An IPO can be a game changer for your organisation, propelling it to new heights. There are new investments, new regulations and new stockholders who bring in more money, catapulting a company’s brand to a global conglomerate level. Before you celebrate though – and there’s reason enough – remember that an IPO is not an end but a new beginning. Your company is now public, its account books and reputation open to scrutiny from every investor, government official and journalist.
Which is why we suggest that you invest in building your brand further through consistent Public Relations efforts. Ideally it should start several months before your IPO. Companies need to build a robust PR and communications strategy along with various other preparations to create the right degree of buzz. Organisations should also consider their long term plans to communicate with the investors, before and after the IPO. After all, companies that have strong branding are also known to have higher share prices and can survive stock market turbulence better.
This is the time to prepare communication, build a narrative that everyone from journalists to investors can trust and community earnestly about what the money raised from the public will be used for. Here are a few things to keep in mind.
- Creating the company story – While taking care of communications prior to and during the IPO, companies also need to work on marketing strategies for a successful transition after the IPO with their PR teams. It’s important to consider what the investors look up to when you’re creating your brand story and ensure that your company not only delivers it, but also builds a brand around it. A compelling, ethical growth story can be very effective, as in the case of Auto1 which started as a small scale used car marketplace but went public in February 2021, achieving decacorn status with a market cap of €11 billion.
- Being prepared for media attention – There will be changes within the company, right down to the corporate culture and the company will be the cynosure of media attention. This means that your company needs to develop its content keeping in mind all these new audiences – be it journalists, the government or your investors – and ensure that it is delivered in a consistent and reliable manner, making you a trustworthy brand.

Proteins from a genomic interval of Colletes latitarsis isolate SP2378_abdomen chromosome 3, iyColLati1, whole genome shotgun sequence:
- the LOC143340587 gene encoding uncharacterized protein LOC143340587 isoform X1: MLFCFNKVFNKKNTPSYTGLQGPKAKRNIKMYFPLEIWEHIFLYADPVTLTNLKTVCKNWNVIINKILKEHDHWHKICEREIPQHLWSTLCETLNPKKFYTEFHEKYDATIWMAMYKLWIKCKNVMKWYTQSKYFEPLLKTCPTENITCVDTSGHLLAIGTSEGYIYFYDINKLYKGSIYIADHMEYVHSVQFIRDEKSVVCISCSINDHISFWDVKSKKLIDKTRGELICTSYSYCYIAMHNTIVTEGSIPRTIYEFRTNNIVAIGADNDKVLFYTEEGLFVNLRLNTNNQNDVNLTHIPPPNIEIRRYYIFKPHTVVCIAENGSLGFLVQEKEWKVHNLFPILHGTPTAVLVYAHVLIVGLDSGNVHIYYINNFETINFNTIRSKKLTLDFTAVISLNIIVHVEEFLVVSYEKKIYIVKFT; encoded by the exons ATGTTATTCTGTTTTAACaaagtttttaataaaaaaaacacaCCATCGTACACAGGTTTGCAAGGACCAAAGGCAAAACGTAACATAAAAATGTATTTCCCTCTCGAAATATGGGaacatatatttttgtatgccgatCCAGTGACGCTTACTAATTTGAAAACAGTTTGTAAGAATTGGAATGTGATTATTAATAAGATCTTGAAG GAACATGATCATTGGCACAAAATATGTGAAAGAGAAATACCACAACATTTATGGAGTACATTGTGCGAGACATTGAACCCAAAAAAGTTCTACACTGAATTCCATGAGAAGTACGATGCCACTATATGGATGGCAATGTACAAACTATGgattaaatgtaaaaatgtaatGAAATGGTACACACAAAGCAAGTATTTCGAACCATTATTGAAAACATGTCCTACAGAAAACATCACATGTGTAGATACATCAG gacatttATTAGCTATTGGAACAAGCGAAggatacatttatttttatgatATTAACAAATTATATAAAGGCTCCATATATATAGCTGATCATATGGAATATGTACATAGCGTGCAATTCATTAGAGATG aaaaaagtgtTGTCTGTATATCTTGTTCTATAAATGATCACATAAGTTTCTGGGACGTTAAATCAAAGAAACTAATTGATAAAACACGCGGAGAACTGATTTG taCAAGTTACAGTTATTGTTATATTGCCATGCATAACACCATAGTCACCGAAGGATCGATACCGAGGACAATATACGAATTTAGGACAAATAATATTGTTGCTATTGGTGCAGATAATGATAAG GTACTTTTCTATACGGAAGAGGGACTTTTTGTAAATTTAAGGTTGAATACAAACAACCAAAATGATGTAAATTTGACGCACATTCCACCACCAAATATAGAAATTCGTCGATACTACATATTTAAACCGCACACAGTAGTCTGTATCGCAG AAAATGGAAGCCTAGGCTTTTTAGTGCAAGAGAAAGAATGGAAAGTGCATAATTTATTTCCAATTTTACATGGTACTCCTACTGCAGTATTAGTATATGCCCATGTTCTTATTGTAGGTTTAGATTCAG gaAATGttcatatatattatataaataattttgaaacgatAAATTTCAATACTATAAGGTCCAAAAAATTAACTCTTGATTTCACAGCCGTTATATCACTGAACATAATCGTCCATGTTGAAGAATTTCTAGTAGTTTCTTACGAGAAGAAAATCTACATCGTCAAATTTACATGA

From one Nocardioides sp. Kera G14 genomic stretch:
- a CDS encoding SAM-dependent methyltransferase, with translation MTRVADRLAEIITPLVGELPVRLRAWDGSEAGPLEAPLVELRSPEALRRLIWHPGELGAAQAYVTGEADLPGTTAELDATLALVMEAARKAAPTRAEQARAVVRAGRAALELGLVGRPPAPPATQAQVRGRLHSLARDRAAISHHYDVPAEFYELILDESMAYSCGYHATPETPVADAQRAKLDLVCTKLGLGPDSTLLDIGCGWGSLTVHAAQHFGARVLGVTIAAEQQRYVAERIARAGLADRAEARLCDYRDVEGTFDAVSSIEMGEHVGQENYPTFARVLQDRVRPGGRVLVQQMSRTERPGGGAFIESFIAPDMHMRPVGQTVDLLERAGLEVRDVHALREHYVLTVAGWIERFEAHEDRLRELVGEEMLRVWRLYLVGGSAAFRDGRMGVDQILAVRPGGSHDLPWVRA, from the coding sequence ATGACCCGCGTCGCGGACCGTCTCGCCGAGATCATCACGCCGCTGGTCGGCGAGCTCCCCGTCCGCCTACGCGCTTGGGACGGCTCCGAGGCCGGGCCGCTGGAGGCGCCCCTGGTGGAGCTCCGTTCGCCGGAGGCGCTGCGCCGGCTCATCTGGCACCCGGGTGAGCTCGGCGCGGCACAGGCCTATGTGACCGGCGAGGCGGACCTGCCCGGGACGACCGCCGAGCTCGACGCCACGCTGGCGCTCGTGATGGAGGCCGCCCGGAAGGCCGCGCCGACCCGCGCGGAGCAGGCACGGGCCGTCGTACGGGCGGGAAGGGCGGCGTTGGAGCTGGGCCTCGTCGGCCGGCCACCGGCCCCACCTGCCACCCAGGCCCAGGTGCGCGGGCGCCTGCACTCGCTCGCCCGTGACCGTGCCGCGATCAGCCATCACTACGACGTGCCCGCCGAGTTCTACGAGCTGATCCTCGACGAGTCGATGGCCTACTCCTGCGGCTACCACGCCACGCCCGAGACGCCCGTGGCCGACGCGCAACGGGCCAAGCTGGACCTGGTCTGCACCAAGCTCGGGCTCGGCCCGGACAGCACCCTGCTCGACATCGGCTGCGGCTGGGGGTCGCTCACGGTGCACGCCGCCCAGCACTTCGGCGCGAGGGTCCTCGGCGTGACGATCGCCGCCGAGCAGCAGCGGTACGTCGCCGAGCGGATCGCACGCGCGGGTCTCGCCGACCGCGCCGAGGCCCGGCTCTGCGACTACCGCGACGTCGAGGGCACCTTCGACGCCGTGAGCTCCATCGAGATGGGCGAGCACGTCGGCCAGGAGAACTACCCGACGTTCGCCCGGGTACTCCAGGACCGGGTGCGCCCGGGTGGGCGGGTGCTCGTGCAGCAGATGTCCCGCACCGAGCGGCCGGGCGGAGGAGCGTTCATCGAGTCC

- Training the spokespersons – You need to ideally train spokespersons who epitomise the company’s values, such as the CEO. The CEO is the voice and the face of a company and represents the company and its brand. The CFO as well plays an important role, when it comes to Investor Relations communication and talking to journalists, focusing on financial reportings.
It is important that spokespersons are given media training so that they follow the approved storyline, without violating any governmental regulations or making goof-ups that might become expensive for your company’s reputation. They need to communicate the company’s story and values consistently.
Consistent wording is key to build up a stronig brand.
After all, brand value is built not only by media and social media, but by the company’s employees too. It’s a narrative that emerges organically through its people, over a period of time.
- Being prepared for a crisis – An organisation’s life is unpredictable and anything can go wrong. A crisis never announces its intention before wreaking havoc and it can damage a company’s reputation and plunge the market value of its shares. You need a crisis communications plan in place. It is imperative to be prepared for the worst because it helps ensure the best outcome. Even if a crisis occurs, with a well-thought out plan in place, its impact can be minimised and you’ll know how to leverage your existing assets to control and shape the narrative.
- ESG Compliance – After an IPO, the company is also under a great deal of scrutiny, not just from media and investors but also Environmental, Social and Governance (ESG) regulation. The ECG performance of a company has a great deal of impact, especially after going public. Investors are now looking for sustainable equity and will deeply delve into a company’s track record when it comes to addressing ESG issues. It’s important not only to comply with ESG regulations in the countries you operate in, but also communicate this consistently so your investors know that you’re aiming for a sustainable business.
It is impossible to ignore or downplay the role of PR and communications in an organisation’s timeline, especially after it goes public. Centre the investors in your narrative by giving them the chance to see why the investment in your organisation will matter to them, the organisation itself and to the larger society–not only now, but in the long run. This is especially important because it means that your company can operate successfully in the public sphere for decades to come.